cat a.nt b.nt c.nt | sort -k 1 | uniq > nodups.nt

The sort utility sorts the input lines into lexical order, while -k 1 tells it to use the entire line not just the first field (sort splits lines into fields, using whitespace as a separator). uniq condenses adjacent duplicate lines into one, which is where the duplicate triple removal happens.

Finally, what do we need to change in the original program to load n-triples instead of RDF/XML or OWL files? Happily, nothing! The Jena FileManager uses the extension of a file to guess the content encoding. *.nt triggers the n-triple parser, so since we used that convention in naming the file we're done.

On a recent project, loading a million-triple model into a MySQL 4 database took me just about 10 minutes using these tips, while before optimisation it was taking hours.

Updated: oops - forgot to tag this entry ... , , , .

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Katie Portwin said...

We are currently loading lots of data into a persistent Jena model, and have had to grapple with load performance.

I like your idea of turning off doDuplicateCheck, and scrubbing another way.

However, am I right in thinking you're considering a one-off big load? I'm dealing with *ongoing* loading - ie, I'd have to handle potential duplicates involving one triple in existing store, and one in the new batch. Any ideas?

Ian said...

Hi Katie,
Yes, I was thinking about a one-off load, not an ongoing process. You try, as an experiment, writing the existing data out to n-triple (you could use a separate process to do this since more than one process can see the same database), then use comm to locate those lines (ie triples) that are in one file and not in the other. These are the incremental triples to load. I can reason why this should reduce the incremental load time, but whether it makes enough difference in practice is something you'd need to try.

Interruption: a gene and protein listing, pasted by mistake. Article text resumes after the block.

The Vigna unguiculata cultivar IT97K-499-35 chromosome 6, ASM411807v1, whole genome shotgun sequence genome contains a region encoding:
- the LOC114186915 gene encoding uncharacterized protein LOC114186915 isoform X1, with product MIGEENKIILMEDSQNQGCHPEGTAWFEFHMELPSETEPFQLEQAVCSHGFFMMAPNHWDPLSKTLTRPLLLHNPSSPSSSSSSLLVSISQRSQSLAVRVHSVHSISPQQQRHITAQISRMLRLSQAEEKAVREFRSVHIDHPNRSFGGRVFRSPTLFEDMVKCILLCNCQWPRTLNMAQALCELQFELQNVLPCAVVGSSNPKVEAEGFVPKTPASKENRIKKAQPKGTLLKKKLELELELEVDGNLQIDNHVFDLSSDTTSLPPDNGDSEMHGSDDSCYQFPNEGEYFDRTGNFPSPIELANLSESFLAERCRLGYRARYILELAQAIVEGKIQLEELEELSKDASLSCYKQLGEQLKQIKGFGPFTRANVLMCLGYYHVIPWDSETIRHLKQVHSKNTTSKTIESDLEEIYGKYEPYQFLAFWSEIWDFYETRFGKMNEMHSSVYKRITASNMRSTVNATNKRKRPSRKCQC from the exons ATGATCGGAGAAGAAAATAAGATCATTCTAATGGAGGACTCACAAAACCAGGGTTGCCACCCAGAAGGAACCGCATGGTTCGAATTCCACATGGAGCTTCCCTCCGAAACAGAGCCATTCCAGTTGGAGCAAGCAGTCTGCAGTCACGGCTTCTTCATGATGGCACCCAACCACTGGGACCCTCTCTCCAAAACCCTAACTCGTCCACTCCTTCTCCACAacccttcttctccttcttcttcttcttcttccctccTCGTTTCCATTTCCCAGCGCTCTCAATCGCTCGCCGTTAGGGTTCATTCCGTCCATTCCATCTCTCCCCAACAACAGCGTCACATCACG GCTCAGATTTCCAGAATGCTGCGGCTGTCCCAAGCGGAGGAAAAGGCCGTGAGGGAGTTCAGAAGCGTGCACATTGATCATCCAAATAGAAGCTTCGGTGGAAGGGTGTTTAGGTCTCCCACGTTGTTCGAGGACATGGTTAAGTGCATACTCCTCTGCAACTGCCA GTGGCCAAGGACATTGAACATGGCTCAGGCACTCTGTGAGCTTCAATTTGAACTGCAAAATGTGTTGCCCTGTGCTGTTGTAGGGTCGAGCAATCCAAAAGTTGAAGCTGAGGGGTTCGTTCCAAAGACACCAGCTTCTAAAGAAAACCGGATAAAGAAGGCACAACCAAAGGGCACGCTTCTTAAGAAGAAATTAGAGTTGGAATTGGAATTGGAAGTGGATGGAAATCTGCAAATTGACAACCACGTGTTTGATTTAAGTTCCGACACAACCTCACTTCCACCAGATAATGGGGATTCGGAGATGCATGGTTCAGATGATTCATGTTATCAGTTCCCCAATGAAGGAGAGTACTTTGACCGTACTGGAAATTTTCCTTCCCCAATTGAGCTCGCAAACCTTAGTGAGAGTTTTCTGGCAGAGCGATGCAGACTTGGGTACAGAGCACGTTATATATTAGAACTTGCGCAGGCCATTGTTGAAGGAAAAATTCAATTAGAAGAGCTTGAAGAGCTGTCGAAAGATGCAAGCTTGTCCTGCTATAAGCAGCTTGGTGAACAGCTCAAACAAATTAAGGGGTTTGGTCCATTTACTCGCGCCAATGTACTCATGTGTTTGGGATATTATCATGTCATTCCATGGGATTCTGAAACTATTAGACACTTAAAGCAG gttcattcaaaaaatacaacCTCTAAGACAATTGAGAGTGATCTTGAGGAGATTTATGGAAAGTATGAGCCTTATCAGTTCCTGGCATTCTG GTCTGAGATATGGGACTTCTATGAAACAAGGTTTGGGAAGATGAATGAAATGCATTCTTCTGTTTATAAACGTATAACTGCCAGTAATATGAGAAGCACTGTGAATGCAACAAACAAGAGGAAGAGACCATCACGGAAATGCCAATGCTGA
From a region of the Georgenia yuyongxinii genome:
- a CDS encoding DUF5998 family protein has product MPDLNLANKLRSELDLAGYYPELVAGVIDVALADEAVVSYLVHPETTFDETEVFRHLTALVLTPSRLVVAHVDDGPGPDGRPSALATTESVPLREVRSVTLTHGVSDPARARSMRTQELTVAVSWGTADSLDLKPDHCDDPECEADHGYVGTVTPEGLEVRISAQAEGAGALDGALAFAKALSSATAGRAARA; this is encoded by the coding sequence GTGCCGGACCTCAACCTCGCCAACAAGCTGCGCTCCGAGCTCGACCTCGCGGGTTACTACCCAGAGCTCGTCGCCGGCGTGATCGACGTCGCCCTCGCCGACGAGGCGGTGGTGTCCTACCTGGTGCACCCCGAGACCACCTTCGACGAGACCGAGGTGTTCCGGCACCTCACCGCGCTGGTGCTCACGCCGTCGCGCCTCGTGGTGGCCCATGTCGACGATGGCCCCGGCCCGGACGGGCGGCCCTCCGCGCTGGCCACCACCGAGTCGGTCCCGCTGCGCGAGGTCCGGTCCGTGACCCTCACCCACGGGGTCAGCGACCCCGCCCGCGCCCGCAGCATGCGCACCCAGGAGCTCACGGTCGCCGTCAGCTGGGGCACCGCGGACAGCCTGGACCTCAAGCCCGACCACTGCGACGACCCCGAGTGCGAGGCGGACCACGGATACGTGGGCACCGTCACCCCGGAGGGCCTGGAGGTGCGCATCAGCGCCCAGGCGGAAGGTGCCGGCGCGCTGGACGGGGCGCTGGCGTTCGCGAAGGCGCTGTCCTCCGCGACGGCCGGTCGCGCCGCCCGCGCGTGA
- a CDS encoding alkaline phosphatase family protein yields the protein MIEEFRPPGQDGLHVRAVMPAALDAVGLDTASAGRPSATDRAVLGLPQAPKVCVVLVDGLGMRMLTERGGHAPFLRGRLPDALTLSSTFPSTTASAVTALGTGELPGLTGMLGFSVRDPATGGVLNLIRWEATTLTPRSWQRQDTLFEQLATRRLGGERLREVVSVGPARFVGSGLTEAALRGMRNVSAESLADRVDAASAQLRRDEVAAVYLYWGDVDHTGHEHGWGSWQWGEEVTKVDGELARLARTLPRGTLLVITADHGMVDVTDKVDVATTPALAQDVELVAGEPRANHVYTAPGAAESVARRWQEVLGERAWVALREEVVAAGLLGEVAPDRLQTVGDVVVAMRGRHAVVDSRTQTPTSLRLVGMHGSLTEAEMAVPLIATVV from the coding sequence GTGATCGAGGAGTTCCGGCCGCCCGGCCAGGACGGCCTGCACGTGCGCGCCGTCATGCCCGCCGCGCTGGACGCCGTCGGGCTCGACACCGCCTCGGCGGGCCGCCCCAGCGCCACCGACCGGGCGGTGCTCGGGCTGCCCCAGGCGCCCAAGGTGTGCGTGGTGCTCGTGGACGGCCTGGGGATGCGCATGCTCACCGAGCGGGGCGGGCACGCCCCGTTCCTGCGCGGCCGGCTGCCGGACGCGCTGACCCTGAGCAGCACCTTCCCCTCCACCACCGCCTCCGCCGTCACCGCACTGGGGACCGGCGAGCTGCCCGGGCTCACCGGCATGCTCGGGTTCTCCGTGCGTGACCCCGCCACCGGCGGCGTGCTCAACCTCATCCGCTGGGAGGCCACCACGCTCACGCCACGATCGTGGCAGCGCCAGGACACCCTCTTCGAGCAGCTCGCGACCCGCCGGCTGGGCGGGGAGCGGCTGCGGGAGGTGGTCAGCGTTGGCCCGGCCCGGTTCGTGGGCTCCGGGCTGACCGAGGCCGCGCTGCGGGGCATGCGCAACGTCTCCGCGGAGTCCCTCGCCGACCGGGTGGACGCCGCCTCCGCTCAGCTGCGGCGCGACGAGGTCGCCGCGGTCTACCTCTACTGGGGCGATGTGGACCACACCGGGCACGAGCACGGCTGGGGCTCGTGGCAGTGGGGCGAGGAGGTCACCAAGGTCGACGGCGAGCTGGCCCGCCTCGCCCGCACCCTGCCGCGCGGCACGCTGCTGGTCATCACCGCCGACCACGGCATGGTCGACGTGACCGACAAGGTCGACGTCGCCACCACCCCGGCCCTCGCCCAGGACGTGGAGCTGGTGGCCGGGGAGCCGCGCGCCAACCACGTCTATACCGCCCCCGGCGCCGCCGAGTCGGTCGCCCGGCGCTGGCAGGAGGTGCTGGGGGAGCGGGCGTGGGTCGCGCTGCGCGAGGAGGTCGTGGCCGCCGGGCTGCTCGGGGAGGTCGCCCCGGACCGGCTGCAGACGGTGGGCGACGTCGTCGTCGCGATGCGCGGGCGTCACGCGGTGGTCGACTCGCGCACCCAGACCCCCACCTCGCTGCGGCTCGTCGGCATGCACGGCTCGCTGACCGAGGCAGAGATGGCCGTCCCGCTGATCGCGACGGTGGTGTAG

This of course assumes that (i) the database doesn't change while performing this process, and (ii) that the new data is purely additive (i.e. no deletes).

Patrick Paulson ( said...

My current plan is to
1) create a new unique index in the underlying database on the statement table
2) subclass Jena's ModelRDB to look for places where adding a duplicate might happen
3) catch the resulting database error from trying to insert a duplicate into the index, and ignoring it.

Jena's RDB performance notes hint at this solution, and even point to the sql files in the distribution that are used to initialize the database -- this is where the new index definition would be added.

garrett said...

Interesting post. Jena must have deprecated or completely removed the setDoDuplicateCheck because that method no longer exists. bummer.

Ian said...

Garrett -
It's still there:


Note that it's on ModelRDB not Model.


Revi S. said...

Any ideas on how to prevent Jena from creating duplicate triples during a load because of bnodes. They defeat the doduplicatecheck purpose anyway.

Example if I were to load this rdf file into a persistent Jena model , and suppose I did multiple loads of the same information -- the number of triples in my store grows about 50% each time, EVEN though the source is the SAME.

Any ideas on how to prevent this?

Ian said...

Hello revi s,
You asked the same question on the Jena support list, and the answer I'm going to give is the same. A bNode is an existential variable: two triples with different bNode subjects but the same predicate and object are not the same triple. Think of it this way: suppose you have "there exists something, call it X, with colour white" and "there exists something, call it Y, with colour white". If those two triples are duplicates, it would mean that X and Y were the same resource. Which would be unfortunate if X was a glass of milk, and Y was the Antarctic.

If you know that the predicate of the triple is inverse functional, so that it unambiguously identifies one resource, then a reasoner is entitled to conclude that the two bNodes were owl:sameAs. But that happens at a different level of abstraction than duplicate suppression in the storage layer.


Revi said...

Thanks Ian for your response. I'll need to use rules to weed out what can be inferred to be the same bnodes based on IFPs. Makes sense that this is not part of the duplicate suppression layer.